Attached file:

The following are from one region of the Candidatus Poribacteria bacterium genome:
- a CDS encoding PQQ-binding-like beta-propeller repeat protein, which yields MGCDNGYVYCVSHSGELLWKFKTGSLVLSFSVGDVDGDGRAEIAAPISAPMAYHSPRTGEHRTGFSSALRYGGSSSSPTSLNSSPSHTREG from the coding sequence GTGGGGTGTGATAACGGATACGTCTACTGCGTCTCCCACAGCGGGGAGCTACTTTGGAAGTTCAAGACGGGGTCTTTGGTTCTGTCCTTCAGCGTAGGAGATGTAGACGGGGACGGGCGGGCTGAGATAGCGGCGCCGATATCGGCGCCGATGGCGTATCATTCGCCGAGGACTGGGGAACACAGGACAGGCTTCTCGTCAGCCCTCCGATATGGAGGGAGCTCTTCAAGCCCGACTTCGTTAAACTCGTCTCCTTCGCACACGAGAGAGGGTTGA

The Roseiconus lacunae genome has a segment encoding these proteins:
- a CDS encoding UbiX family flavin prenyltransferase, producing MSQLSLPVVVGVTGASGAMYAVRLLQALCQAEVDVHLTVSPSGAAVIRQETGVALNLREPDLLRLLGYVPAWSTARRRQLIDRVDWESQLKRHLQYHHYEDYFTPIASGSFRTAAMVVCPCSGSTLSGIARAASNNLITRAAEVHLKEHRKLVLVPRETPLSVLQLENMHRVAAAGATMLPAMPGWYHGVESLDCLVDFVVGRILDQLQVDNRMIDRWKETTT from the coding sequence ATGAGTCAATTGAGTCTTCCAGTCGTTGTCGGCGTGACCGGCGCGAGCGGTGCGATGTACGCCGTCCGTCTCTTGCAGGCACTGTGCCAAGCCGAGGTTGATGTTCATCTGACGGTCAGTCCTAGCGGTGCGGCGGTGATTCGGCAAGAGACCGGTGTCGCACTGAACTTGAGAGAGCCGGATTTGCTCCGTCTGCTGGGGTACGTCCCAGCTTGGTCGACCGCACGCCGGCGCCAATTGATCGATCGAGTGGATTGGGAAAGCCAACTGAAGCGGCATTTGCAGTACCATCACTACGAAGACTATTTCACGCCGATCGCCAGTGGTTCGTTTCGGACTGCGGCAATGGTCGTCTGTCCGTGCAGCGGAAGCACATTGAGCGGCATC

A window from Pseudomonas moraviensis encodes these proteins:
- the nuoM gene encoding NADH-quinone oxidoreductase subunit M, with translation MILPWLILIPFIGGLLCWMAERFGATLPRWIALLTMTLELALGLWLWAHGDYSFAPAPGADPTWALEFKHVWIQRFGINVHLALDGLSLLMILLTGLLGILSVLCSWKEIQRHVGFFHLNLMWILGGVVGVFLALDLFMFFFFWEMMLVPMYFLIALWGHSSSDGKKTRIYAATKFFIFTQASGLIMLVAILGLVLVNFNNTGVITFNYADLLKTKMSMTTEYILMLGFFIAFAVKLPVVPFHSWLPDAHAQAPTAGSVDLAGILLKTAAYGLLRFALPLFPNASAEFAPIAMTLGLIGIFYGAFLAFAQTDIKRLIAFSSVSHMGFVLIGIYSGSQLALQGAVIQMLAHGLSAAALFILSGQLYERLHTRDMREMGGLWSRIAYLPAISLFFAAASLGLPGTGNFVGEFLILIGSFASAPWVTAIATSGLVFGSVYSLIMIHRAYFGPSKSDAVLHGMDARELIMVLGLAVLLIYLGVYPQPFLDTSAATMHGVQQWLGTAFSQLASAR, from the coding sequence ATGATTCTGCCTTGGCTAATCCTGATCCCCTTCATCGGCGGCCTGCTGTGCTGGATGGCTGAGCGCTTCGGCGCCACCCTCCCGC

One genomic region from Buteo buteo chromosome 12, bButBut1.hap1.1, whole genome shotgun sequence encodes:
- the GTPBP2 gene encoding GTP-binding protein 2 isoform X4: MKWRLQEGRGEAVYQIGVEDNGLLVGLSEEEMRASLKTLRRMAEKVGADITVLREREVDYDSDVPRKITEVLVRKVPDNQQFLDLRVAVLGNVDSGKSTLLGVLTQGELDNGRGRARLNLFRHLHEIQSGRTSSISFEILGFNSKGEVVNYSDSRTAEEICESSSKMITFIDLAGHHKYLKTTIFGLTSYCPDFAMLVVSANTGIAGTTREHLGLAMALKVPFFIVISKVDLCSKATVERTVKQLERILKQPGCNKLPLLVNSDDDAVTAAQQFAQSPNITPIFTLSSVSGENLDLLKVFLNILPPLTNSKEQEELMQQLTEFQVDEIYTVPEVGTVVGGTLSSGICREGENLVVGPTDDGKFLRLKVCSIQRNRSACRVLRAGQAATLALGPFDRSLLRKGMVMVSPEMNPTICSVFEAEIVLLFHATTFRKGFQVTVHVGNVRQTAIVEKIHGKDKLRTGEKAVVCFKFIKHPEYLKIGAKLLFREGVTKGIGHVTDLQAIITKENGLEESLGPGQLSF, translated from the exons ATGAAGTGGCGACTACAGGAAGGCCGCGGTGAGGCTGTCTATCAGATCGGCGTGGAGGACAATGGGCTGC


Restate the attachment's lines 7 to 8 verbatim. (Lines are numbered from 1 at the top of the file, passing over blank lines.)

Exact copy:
One genomic region from Buteo buteo chromosome 12, bButBut1.hap1.1, whole genome shotgun sequence encodes:
- the GTPBP2 gene encoding GTP-binding protein 2 isoform X4: MKWRLQEGRGEAVYQIGVEDNGLLVGLSEEEMRASLKTLRRMAEKVGADITVLREREVDYDSDVPRKITEVLVRKVPDNQQFLDLRVAVLGNVDSGKSTLLGVLTQGELDNGRGRARLNLFRHLHEIQSGRTSSISFEILGFNSKGEVVNYSDSRTAEEICESSSKMITFIDLAGHHKYLKTTIFGLTSYCPDFAMLVVSANTGIAGTTREHLGLAMALKVPFFIVISKVDLCSKATVERTVKQLERILKQPGCNKLPLLVNSDDDAVTAAQQFAQSPNITPIFTLSSVSGENLDLLKVFLNILPPLTNSKEQEELMQQLTEFQVDEIYTVPEVGTVVGGTLSSGICREGENLVVGPTDDGKFLRLKVCSIQRNRSACRVLRAGQAATLALGPFDRSLLRKGMVMVSPEMNPTICSVFEAEIVLLFHATTFRKGFQVTVHVGNVRQTAIVEKIHGKDKLRTGEKAVVCFKFIKHPEYLKIGAKLLFREGVTKGIGHVTDLQAIITKENGLEESLGPGQLSF, translated from the exons ATGAAGTGGCGACTACAGGAAGGCCGCGGTGAGGCTGTCTATCAGATCGGCGTGGAGGACAATGGGCTGC